Classic Rock Corner

Don McLean Serves Up Historical Slice of "American Pie"

Don McLean celebrates a half century of his most famous song and a new children's book inspired by it.
Don McLean celebrates a half century of his most famous song and a new children's book inspired by it. Photo by David Abbott
There are a lot of songs in the Canon of Classic Rock, but only a handful qualify as True Epics. Think “Stairway to Heaven,” “Freebird,” “Hey Jude,” “Layla,” “Hotel California” and “Don’t Stop Believin’.”

A quieter entry on that hallowed list is Don McLean’s “American Pie.” Clocking in at an expansive 8 minutes and 42 seconds, it’s a broad and deep sonic treatise on innocence, tragedy, loss, nostalgia and Chevys at the levees with a shot of whiskey and rye. Its composer is particularly proud of it, still.
“You mention those other songs, but they don’t talk about what ‘American Pie’ does or have the lyrics that it does. One of the things about that song is that it’s dense and uses the English language in a way no other songwriter ever really did before,” an energetic, opinionated and confident McLean offers over the phone.

“And it could have just as easily been a track on an album that nobody heard, but it didn’t turn out that way. So much about [success] in the music business has to do with alchemy and being ‘anointed.’ There are so many awful people out there who have been anointed who don’t deserve it. Oh…you don’t have the time for me to tell you all of it! Everything about my career and life has been a struggle. An uphill bike ride, okay? But I am very tough. And I don’t take no for an answer.”

click to enlarge
Don McLean at a recent concert.
Photo by Jeremy Westby
Laced throughout in the narrative lyrics of “American Pie” are a purported a who’s who of rock icons making cryptic appearances (“Bob Dylan’s ‘the Jester,’ right? ‘The Girl Who Sang the Blues is Janis Joplin, I know!”). And of course, “The Day the Music Died” for the song’s young newspaper boy literally delivering the news was February 3, 1959, when a plane crash killed early rock icons Buddy Holly, Ritchie Valens, and J.P. “The Big Bopper” Richardson (along with their pilot, Roger Peterson).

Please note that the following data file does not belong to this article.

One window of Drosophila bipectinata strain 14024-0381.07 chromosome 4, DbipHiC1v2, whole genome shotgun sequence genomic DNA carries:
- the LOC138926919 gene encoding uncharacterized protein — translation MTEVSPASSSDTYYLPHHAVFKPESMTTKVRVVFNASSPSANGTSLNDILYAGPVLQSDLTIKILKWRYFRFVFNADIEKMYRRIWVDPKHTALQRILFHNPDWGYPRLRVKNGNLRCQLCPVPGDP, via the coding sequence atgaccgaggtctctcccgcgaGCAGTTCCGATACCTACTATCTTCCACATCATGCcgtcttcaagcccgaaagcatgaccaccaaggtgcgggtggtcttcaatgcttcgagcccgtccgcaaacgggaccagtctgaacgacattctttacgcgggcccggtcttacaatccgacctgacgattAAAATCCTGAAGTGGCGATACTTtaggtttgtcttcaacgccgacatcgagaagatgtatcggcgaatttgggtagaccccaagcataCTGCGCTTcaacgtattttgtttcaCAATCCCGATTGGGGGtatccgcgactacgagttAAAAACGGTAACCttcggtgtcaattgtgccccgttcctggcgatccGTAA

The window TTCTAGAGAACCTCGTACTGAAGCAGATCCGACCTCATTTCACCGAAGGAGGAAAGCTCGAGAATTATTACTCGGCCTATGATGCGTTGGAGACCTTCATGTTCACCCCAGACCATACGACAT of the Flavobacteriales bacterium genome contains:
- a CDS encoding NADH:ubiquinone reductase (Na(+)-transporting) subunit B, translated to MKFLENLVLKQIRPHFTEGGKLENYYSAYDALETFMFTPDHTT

For his part, McLean has never really offered a definitive interpretation of his most famous song. But this year has embarked on a tour pegged to the 50th anniversary of it hitting No. 1 on the Billboard charts and staying there for a month in early 1972 (though it was released in 1971). The tour makes a stop in Houston on March 25 at the University of Houston’s Cullen Performance Hall.

But it’s not all peaches and cream, still. McLean then goes out to dismiss United Artists, which put out the American Pie LP. “Worst record company in the business!” McLean offers.

“All they knew how to do was put out [easygoing instrumental piano duo] Ferrante and Teicher albums and movie soundtracks! But they were trying to put themselves out as a hip label. And I was their first guy. But they had ears, and the song was a hit!”

He also still stings about a decades-old bad Rolling Stone album review, calling out writer. “The guy’s name was Stephen Holden, he was a little worm!” McLean adds that the journalist later wrote him a letter of apology, but “wasn’t man enough” to put it in the actual magazine.

On a lighter note, McLean has also lent his name and at least a part of the plot of “American Pie” to a new and surprisingly deep children’s book, Don McLean’s American Pie: A Fable (40 pp., $17.99, Meteor 17 Books).

It tells the story of a lonely newspaper delivery boy (a fictional stand-in for McLean) in 1959 who discovers joy, friendship and music while on his route (the actual text and illustrations are credited to “a creative media team”).

“Judy Proffer [of Meteor 17] really took these interviews I did about my idyllic growing up in New Rochelle and Larchmont [New York] and did something with them. How that kid has had to face modern realities. And I love the graphics and the way it works together,” McLean says.

He and the company also plan on a series of sequels—some featuring the “Donny Boy” newsboy of the first at various stages in his life, and taking inspiration from other McLean tunes touching on suicide, mental health, music, love and the environment.